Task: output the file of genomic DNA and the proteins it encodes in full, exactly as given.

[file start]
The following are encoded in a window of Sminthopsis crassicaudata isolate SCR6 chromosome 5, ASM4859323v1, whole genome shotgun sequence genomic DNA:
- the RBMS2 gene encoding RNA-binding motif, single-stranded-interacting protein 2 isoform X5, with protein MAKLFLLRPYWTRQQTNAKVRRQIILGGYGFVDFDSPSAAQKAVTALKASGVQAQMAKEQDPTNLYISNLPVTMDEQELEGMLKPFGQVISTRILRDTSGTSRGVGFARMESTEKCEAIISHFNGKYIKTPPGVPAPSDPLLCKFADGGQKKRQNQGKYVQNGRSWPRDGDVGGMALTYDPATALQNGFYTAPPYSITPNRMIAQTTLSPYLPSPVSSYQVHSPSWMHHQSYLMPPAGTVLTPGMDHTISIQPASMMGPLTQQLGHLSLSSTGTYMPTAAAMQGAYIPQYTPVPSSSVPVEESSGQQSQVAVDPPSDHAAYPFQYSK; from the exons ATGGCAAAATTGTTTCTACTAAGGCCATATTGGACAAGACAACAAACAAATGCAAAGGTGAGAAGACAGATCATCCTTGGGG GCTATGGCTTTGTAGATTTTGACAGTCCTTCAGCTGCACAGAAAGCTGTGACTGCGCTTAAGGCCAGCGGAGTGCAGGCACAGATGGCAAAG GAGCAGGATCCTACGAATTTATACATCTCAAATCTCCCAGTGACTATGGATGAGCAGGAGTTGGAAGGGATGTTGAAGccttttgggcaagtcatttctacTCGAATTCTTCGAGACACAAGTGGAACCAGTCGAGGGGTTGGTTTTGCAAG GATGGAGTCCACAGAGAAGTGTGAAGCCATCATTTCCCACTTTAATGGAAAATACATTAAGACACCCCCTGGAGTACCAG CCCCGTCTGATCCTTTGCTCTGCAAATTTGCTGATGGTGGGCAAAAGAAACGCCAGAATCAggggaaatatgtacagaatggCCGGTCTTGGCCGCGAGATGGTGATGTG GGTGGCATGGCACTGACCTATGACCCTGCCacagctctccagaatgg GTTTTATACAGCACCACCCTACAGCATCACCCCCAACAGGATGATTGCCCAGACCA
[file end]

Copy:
The following are encoded in a window of Sminthopsis crassicaudata isolate SCR6 chromosome 5, ASM4859323v1, whole genome shotgun sequence genomic DNA:
- the RBMS2 gene encoding RNA-binding motif, single-stranded-interacting protein 2 isoform X5, with protein MAKLFLLRPYWTRQQTNAKVRRQIILGGYGFVDFDSPSAAQKAVTALKASGVQAQMAKEQDPTNLYISNLPVTMDEQELEGMLKPFGQVISTRILRDTSGTSRGVGFARMESTEKCEAIISHFNGKYIKTPPGVPAPSDPLLCKFADGGQKKRQNQGKYVQNGRSWPRDGDVGGMALTYDPATALQNGFYTAPPYSITPNRMIAQTTLSPYLPSPVSSYQVHSPSWMHHQSYLMPPAGTVLTPGMDHTISIQPASMMGPLTQQLGHLSLSSTGTYMPTAAAMQGAYIPQYTPVPSSSVPVEESSGQQSQVAVDPPSDHAAYPFQYSK; from the exons ATGGCAAAATTGTTTCTACTAAGGCCATATTGGACAAGACAACAAACAAATGCAAAGGTGAGAAGACAGATCATCCTTGGGG GCTATGGCTTTGTAGATTTTGACAGTCCTTCAGCTGCACAGAAAGCTGTGACTGCGCTTAAGGCCAGCGGAGTGCAGGCACAGATGGCAAAG GAGCAGGATCCTACGAATTTATACATCTCAAATCTCCCAGTGACTATGGATGAGCAGGAGTTGGAAGGGATGTTGAAGccttttgggcaagtcatttctacTCGAATTCTTCGAGACACAAGTGGAACCAGTCGAGGGGTTGGTTTTGCAAG GATGGAGTCCACAGAGAAGTGTGAAGCCATCATTTCCCACTTTAATGGAAAATACATTAAGACACCCCCTGGAGTACCAG CCCCGTCTGATCCTTTGCTCTGCAAATTTGCTGATGGTGGGCAAAAGAAACGCCAGAATCAggggaaatatgtacagaatggCCGGTCTTGGCCGCGAGATGGTGATGTG GGTGGCATGGCACTGACCTATGACCCTGCCacagctctccagaatgg GTTTTATACAGCACCACCCTACAGCATCACCCCCAACAGGATGATTGCCCAGACCA